Misleading labeling to create health halo for alcohol products

In the case of alcohol label claims in the United States, alcohol companies are exaggerating or inflating promise or praise for their products.

Alcohol companies are claiming their products were:

  • “carbon neutral”;
  • “estate grown”;
  • distilled using “100%” green energy,
  • “handmade” in copper pots;
  • made with “pure” wheat grain or “all natural” and “organic” rye;
  • aged or rested in charred oak or whiskey or wine barrels;
  • “triple distilled” using “artesian” rainwater,
  • “plastic-free,”
  • “single-sourced,” or
  • “small batch”.

Pervasive alcohol harm in the U.S. 

While many people are aware of the high death rates that tobacco and unhealthy food cause, fewer are familiar with the staggering burden of alcohol,” writes Prof. Nicholas Freudenberg in his 2014 book Lethal but Legal.

Nicholas Freudenberg, Distinguished Professor of Public Health at the CUNY Graduate School of Public Health & Health Policy

Alcohol harm is pervasive in the United States and is fueling the decline of life-expectancy documented in recent years. 

Deaths fully attributable to alcohol have risen in the past decade.

An estimated one in eight deaths of Americans aged 20 to 64 is the result of injuries or illness caused by alcohol, according to a new study from the Centers for Disease Control and Prevention. The findings are a conservative estimate.

The study assessed the effects of alcohol on people of working age, who accounted for nearly two-thirds of the country’s annual average of 140,000 alcohol-related deaths.

Although alcohol takes a progressively heavier toll on older age groups, its effects are more noticeable in younger people who are less likely to die of other causes. Among those aged 20 to 49, one in five deaths was due to alcohol, and for those ages 20 to 34, it was one in four, the study found, according to New York Times reporting.

The estimates in this cross-sectional study of 694,660 mean deaths per year between 2015 and 2019 suggest that “excessive alcohol consumption” accounted for 12.9% of total deaths among adults aged 20 to 64 years and 20.3% of deaths among adults aged 20 to 49 years.

Death toll due to alcohol among young adults
Among young adults aged 20 to 49 years, the death toll due to alcohol is more than 20%. This means 44,981 annual deaths due to alcohol among young adults in the US.

The rise in alcohol deaths in the United States (U.S.) highlights the decade long alcohol policy failure by the federal and state governments in the country.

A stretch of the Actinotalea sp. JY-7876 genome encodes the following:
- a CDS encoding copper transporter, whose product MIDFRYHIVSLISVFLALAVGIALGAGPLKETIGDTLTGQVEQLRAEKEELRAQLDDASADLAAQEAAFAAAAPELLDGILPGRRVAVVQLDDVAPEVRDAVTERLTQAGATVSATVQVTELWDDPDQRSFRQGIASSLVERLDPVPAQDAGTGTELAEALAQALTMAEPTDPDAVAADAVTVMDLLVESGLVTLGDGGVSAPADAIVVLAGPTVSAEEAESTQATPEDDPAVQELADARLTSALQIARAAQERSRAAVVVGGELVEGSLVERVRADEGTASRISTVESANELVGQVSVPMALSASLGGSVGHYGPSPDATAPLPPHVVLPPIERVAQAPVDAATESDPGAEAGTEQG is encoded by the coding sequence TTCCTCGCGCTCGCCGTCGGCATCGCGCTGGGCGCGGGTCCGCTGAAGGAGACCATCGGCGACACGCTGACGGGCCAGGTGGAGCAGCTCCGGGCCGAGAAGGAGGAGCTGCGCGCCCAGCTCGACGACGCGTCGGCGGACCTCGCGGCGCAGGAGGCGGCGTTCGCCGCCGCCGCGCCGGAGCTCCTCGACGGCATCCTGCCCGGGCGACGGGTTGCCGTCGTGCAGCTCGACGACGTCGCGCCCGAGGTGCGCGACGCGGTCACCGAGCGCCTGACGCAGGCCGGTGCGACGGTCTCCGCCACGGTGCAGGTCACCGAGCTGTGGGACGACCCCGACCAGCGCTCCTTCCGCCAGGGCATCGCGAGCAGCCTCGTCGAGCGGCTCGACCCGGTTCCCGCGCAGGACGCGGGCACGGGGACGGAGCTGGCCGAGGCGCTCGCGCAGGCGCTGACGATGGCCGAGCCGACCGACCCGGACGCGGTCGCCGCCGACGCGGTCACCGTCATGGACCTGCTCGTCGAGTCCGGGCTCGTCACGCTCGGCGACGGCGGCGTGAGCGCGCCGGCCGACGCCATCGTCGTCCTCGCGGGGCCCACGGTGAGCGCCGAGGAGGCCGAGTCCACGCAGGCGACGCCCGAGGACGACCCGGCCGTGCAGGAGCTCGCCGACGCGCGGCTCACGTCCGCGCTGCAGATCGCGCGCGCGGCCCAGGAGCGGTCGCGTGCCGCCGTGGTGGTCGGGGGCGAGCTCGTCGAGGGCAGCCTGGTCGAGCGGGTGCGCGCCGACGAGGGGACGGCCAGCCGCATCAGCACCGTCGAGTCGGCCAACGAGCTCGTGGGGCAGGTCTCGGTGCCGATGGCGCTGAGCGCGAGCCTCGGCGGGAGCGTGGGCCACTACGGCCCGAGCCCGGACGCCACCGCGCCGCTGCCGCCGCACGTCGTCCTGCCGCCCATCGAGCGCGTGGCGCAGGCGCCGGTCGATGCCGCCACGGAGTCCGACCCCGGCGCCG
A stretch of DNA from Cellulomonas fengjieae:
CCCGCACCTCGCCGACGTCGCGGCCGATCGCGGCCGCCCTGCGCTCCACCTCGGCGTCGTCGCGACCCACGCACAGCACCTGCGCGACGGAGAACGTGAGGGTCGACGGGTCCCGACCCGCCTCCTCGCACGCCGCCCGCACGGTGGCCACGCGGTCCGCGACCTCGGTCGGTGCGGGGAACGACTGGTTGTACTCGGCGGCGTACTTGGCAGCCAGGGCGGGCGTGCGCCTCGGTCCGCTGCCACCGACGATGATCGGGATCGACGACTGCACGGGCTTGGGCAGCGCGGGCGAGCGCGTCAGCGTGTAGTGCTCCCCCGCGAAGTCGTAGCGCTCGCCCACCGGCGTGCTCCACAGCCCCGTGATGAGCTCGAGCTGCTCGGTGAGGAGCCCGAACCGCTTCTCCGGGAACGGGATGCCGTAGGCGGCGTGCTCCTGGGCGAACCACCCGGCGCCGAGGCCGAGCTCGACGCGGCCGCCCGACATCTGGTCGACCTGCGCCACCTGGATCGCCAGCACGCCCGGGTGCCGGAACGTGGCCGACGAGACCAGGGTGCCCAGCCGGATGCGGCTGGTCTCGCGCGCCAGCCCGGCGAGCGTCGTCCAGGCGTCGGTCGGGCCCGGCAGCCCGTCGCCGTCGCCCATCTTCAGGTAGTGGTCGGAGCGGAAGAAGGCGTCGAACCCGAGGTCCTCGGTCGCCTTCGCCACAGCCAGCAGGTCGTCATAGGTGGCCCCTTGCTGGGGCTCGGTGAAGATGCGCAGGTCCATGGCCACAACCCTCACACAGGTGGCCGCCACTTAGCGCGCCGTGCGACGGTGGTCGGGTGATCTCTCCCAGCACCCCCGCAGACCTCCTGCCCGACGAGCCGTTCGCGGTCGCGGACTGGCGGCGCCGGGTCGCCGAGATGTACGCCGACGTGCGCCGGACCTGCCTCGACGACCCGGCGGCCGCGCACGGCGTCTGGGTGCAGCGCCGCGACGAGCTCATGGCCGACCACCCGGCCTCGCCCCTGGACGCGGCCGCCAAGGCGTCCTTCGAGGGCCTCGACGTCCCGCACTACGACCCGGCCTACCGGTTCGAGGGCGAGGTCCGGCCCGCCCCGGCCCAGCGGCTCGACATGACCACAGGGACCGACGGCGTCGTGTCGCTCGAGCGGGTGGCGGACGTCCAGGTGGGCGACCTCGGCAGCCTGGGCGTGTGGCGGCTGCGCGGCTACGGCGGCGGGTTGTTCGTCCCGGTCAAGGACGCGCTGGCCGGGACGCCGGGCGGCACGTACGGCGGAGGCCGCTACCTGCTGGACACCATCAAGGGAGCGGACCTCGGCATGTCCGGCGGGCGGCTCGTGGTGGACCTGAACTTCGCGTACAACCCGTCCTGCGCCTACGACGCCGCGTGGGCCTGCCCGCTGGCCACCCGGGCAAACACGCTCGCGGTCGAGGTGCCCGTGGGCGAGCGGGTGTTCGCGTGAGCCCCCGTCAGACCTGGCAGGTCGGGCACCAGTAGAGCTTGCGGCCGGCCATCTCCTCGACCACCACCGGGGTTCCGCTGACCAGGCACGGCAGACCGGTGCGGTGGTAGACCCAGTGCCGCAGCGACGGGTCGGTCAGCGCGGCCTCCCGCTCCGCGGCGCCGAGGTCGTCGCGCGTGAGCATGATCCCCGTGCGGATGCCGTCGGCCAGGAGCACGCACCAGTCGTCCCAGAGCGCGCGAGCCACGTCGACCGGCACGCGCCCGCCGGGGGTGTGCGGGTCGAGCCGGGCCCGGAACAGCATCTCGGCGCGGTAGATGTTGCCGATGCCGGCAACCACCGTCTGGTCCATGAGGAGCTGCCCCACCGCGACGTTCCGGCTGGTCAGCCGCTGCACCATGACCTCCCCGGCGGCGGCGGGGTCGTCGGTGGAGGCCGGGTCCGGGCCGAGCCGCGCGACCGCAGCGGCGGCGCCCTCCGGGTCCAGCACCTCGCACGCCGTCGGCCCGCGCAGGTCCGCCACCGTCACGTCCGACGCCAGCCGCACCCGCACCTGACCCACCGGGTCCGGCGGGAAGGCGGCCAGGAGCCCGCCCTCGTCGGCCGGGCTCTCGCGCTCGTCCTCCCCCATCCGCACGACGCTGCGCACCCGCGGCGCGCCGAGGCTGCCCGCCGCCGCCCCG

According to the Centers for Disease Control and Prevention (CDC), alcohol caused more than 140,000 deaths every year between 2015-2019. This is 380 lives taken by alcohol every day.

The figures were calculated using CDC’s Alcohol-Related Disease Impact (ARDI) application, using a new methodology. The ARDI application shows estimates of alcohol-attributable deaths and years of potential life lost from 58 conditions by age, sex, and state. 

Deaths caused by alcohol every year between 2015-2019 in the U.S.
According to the CDC, alcohol caused more than 140,000 deaths every year between 2015-2019. This is 380 lives taken by alcohol every day.

According to the findings every year alcohol deaths had the following consequences:

  • Reduced the average lifespan of those who passed away by 26 years, resulting in a loss of roughly 3.6 million years of potential life.
  • Generally involved adults aged 35 or older and males.
  • Were primarily brought about by the long-term health impacts of chronic alcohol use, including several cancers, liver diseases, and heart diseases.
  • Led to premature deaths.
    • Deaths from using too much alcohol in a short time (from causes such as motor vehicle crashes, poisonings involving substances in addition to alcohol, and suicides) accounted for more than half of the years of potential life lost.

Meanwhile, heavy alcohol use cost the nation $249 billion in 2010 (the most recent year of data available).

249 Billion
Heavy costs of alcohol harm in the U.S.
According to the CDC, alcohol harm cost the nation $249 billion in 2010 (the most recent year of data available).

Big Alcohol favored by the policies in the US.

The alcohol industry produces and promotes harmful products. Alcohol harm is an industrial epidemic caused by a commercial product and the industry profiting from it.

For instance, alcohol use among women in the U.S. has caught up to the level of men. This trend is leading to severe consequences in terms of alcohol harm in women. Women’s bodies process alcohol differently than men making women more susceptible to organ damage and diseases caused by alcohol. Since women are also more prone to using alcohol to cope, it affects their mental health more negatively.

This development is due to a deliberate marketing strategy of alcohol companies to create more consumer. And Big Alcohol continues to aggressively push their products on women, using various strategies to get more women to use alcohol, such as:

  • Pink-washing of alcohol, 
  • Marketing alcohol with other products such as makeup,
  • Promoting “low calorie” alcohol as better for women, and
  • Marketing alcohol as a gender equalizer by aligning with women empowerment.

Changes to alcohol laws on all levels in the U.S. are in favor of the profit interest of the alcohol industry and disregard the harms caused by widely available, cheap alcohol that is aggressively promoted by greedy alcohol companies.

Despite the reality of the alcohol burden in the U.S., law makers are giving in to alcohol industry lobbying to further worsen, water down and disband alcohol policy measures, promoting private profit interests.

As can be seen in the decades long ignorance of the requirement to improve alcohol labeling, the public health and social justice dimension remain largely absent from – despite overwhelming evidence of how alcohol is decimating families, communities and eroding economic productivity and sustainability.

Source Website: Holland and Knight